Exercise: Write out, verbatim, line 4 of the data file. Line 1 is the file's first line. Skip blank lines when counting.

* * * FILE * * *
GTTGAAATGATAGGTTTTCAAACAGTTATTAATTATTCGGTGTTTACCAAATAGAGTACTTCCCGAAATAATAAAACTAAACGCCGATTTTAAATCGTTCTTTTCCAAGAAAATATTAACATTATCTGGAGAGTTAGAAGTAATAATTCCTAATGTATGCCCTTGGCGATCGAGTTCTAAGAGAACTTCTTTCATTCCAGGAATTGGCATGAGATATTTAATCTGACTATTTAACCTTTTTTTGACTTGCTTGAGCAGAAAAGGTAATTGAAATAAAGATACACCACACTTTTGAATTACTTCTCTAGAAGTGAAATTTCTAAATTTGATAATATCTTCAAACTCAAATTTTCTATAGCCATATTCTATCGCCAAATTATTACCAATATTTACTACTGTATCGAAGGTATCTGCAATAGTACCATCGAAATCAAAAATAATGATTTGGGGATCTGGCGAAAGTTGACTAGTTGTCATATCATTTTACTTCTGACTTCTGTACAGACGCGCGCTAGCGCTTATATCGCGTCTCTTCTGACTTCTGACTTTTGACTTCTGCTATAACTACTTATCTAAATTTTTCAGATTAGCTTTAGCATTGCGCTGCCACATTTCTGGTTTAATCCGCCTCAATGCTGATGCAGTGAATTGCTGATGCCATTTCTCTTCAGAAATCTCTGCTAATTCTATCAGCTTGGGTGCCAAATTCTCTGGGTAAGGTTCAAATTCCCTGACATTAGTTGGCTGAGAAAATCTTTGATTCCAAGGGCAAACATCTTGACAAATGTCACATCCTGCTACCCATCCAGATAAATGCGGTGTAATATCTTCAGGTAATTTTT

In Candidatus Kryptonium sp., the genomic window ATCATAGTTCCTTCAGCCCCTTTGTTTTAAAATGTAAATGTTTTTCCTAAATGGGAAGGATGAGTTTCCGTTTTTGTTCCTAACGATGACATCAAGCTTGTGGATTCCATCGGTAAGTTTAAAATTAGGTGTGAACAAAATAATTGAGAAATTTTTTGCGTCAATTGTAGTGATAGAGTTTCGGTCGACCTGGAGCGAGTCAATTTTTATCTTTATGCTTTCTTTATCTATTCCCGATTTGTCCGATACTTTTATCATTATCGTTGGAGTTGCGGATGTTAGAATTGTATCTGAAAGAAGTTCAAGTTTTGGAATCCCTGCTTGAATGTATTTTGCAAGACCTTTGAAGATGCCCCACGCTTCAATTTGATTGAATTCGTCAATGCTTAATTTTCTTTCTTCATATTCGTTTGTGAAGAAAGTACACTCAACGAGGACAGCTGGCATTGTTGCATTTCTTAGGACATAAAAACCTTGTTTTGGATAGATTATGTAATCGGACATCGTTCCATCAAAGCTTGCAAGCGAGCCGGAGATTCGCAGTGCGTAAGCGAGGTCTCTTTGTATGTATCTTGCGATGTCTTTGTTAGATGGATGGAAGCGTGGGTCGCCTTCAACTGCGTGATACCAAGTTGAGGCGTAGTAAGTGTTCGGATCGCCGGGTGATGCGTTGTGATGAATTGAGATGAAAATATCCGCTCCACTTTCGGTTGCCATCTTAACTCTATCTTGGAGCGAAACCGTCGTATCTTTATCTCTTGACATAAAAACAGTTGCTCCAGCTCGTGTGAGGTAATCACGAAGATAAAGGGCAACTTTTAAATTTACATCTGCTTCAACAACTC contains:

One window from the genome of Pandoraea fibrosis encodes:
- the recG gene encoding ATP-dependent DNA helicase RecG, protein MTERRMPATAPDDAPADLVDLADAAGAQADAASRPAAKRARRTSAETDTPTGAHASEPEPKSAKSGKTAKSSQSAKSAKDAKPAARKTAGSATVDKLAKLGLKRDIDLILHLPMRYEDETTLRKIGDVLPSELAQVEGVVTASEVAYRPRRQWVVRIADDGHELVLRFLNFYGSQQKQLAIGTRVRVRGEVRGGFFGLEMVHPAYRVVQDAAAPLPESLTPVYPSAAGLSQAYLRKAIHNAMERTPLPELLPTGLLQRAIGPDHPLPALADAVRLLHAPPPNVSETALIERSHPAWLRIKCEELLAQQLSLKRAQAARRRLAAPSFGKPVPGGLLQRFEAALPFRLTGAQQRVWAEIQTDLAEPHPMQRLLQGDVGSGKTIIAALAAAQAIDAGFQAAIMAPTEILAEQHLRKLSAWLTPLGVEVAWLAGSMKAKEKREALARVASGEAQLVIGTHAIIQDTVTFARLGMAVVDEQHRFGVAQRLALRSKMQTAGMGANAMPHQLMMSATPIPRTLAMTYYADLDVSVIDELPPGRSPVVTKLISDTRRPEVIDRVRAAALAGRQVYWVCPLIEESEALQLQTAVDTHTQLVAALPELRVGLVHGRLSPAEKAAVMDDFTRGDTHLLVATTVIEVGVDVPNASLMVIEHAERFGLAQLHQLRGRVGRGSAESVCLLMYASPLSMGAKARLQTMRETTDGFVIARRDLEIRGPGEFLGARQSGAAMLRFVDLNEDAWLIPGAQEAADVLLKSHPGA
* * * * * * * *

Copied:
- the recG gene encoding ATP-dependent DNA helicase RecG, protein MTERRMPATAPDDAPADLVDLADAAGAQADAASRPAAKRARRTSAETDTPTGAHASEPEPKSAKSGKTAKSSQSAKSAKDAKPAARKTAGSATVDKLAKLGLKRDIDLILHLPMRYEDETTLRKIGDVLPSELAQVEGVVTASEVAYRPRRQWVVRIADDGHELVLRFLNFYGSQQKQLAIGTRVRVRGEVRGGFFGLEMVHPAYRVVQDAAAPLPESLTPVYPSAAGLSQAYLRKAIHNAMERTPLPELLPTGLLQRAIGPDHPLPALADAVRLLHAPPPNVSETALIERSHPAWLRIKCEELLAQQLSLKRAQAARRRLAAPSFGKPVPGGLLQRFEAALPFRLTGAQQRVWAEIQTDLAEPHPMQRLLQGDVGSGKTIIAALAAAQAIDAGFQAAIMAPTEILAEQHLRKLSAWLTPLGVEVAWLAGSMKAKEKREALARVASGEAQLVIGTHAIIQDTVTFARLGMAVVDEQHRFGVAQRLALRSKMQTAGMGANAMPHQLMMSATPIPRTLAMTYYADLDVSVIDELPPGRSPVVTKLISDTRRPEVIDRVRAAALAGRQVYWVCPLIEESEALQLQTAVDTHTQLVAALPELRVGLVHGRLSPAEKAAVMDDFTRGDTHLLVATTVIEVGVDVPNASLMVIEHAERFGLAQLHQLRGRVGRGSAESVCLLMYASPLSMGAKARLQTMRETTDGFVIARRDLEIRGPGEFLGARQSGAAMLRFVDLNEDAWLIPGAQEAADVLLKSHPGA